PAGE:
Dear Family and Friends,
I realized this week that maybe I can better explain what life is like here in Italy on a mission so that when I continue to write, you all can better understand the context of what I am saying.
Everyday we wake up at 6:30 a.m. which sometimes is really hard, especially now because it is a lot darker. Then we use the morning to exercise and prepare for the day. We also study our scriptures and prepare for the lessons we have together as a companionship.
Then at 10, we leave our apartment and set out to wherever we need to go. We live near both the metro stations and the central bus station so that makes transportation a lot easier for us, which is good because getting to people's houses on time is probably what we struggle with the most. If you miss one bus or one train, sometimes it takes a while for another one to come so I am learning to be a lot more punctual. Those of you who really know me, know I could have really improved in this area before the mission.
The weather is a lot nicer now and it rains probably once or twice a week, especially last week! There was nearly a river of water in the streets when we left church!
Italians have the custom to do a break from work and end school at pranzo or lunch. Lunch usually starts at one so like when we go to a meal appointmet, it will start at one, but actually later since the food takes a while to cook. And they really like to feed you a lot at these meals. First is always pasta, which if you think can't get much different than spaghetti, is totally wrong. There are tons of combinations for pasta. After that is a meat course (like chicken or beef) with vegetables, followed by fruit which is always fresh and delicious in Italy (the peaches and melon are amazing!). And of course it ends with a dolce, some kind of sweet like brownies, a fruit tart, and one of my companion's favorite thing to eat, chocolate salami (not meat, just chocolate). My favorite dessert has to be gelato though! Food is like art in Italy. The food is always so good, I don't what makes Italy special like that.
Because of all this food, it's hard to get back to work after, which is why most Italians take a nap after, but we aren't that lucky. We set off and get most of our work done in the afternoon and evening and usually arrive home at 9. There's a pizzeria right next to our apartment so Anziano Draghi and I sometimes like to finish the day with a good napolitano pizza.
This week I really saw the blessings of the Lord in our work, even among some of the discouraging things. Vera's husband, Elvis, returned home and we were able to finally meet him. It turns out he was baptized in Greece in 1992! And also doesn't remember anything about the church, so we are going to teach both of them at square one again. We wanted to meet again during the week but Vera kindly denied a lesson saying she was too tired, even though we spent an hour traveling to her house and it takes an hour back as well. Also one of our investigators dropped us over the phone saying she didn't need us to get close to God. Luckily with Anziano Draghi, even disappointments like that never get us down.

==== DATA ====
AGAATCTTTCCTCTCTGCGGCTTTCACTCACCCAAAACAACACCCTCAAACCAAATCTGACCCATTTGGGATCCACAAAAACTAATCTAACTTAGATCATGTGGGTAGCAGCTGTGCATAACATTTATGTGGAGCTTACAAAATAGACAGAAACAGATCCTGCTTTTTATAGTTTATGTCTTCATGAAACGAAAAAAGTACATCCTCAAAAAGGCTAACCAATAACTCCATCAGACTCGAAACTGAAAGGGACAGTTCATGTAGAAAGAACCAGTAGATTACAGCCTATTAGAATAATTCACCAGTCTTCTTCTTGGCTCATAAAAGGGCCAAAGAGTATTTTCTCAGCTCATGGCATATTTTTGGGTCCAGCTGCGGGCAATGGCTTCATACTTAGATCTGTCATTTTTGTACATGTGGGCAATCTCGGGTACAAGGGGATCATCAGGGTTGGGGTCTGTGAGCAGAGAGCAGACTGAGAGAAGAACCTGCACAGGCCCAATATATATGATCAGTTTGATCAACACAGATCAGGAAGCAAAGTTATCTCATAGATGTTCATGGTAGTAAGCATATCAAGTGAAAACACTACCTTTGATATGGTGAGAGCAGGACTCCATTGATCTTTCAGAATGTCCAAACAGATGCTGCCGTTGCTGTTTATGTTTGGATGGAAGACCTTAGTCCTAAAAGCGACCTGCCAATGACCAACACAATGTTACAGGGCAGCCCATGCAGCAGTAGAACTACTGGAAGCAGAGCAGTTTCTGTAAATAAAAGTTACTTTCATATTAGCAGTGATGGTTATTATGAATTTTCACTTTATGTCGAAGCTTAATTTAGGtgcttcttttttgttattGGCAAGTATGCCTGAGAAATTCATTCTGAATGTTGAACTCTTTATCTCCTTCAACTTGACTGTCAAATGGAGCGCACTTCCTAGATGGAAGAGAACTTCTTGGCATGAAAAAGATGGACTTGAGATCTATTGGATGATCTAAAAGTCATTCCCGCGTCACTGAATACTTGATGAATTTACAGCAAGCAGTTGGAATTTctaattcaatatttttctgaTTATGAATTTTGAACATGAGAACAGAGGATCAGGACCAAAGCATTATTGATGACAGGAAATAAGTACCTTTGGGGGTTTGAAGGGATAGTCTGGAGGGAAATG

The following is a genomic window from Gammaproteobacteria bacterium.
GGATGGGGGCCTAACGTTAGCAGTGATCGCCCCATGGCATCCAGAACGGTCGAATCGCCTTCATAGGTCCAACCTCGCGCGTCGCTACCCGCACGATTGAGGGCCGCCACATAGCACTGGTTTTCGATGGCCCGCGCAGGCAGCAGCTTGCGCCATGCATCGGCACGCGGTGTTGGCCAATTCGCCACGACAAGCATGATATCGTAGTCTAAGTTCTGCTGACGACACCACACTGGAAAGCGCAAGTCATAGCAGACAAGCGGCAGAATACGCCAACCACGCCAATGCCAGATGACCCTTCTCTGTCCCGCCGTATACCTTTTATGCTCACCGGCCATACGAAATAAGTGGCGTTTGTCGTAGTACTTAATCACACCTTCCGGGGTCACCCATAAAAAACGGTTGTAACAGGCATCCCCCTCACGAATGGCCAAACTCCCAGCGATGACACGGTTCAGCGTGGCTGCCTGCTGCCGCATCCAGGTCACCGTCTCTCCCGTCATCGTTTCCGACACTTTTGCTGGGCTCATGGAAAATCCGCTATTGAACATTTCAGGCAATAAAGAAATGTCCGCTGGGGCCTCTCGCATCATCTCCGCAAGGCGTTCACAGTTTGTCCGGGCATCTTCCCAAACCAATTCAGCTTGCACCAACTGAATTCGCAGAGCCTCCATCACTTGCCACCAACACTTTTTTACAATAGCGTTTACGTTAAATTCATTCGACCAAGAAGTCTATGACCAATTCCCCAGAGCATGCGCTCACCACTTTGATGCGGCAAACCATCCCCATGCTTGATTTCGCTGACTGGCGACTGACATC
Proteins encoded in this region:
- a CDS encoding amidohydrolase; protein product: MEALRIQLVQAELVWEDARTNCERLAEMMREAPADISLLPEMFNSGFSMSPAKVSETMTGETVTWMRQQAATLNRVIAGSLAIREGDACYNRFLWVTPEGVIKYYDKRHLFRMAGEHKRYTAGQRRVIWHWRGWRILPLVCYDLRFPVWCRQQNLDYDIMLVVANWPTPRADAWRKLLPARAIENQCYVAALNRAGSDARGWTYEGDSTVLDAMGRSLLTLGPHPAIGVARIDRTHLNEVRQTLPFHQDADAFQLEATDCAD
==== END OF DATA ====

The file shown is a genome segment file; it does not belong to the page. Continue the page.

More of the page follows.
We challenged Raffaele to baptism and he accepted so that made our week. We were able to go to Ischia, one of the islands near Pozzuoli, (which is super beautiful!) to see a less active member of the church who was so happy to see us that he asked if we could call the Branch President so he could have the opportunity to take the sacrament right then. This man, Raffaele Mazzarella, is super spiritual, was a branch president 4 times in Rome, knows Anziano Draghi's family, and recently moved on the island to be with his daughter. The trouble is it takes a lot of effort and sacrifice to go from the island to church. He wasn't able to come this week like a lot of our investigators and less active members (except for Vincenzo!), but i am praying for the next time, that everyone can come.
The best part of the week was Sunday. Our Zone Leaders wanted everyone to have 2 new investigators with a baptismal date by the end of the week and we had only 1 by the afternoon. So we decided to go with the other Elders on the Lungomare and just teach people on the street. I had prayed to find an Italian family and I had faith. We found a lot of good potential people and it was a really great night but we didn't reach our goal by the end. But the other Elders actually found an Italian family who listened and accepted a baptismal invite!
I know our prayers are answered! While the odds right now seem impossible for a baptism at the end of this transfer, I believe and hope that it can happen. I know that we are challenged every day with trials and tests, and our job is to give our best effort, to listen and obey, and God will help us finish the work. I really do love Italy, especially when I meet members who describe how joyful it was when they received the gospel from the missionaries or when they received an answer that this was true. It shows to me that there are people out there waiting for the gospel, and it is my work to find them as a missionary and representative of Jesus Christ. Thank you for all your love and prayers, and I hope you all have a great week!
Vi voglio bene!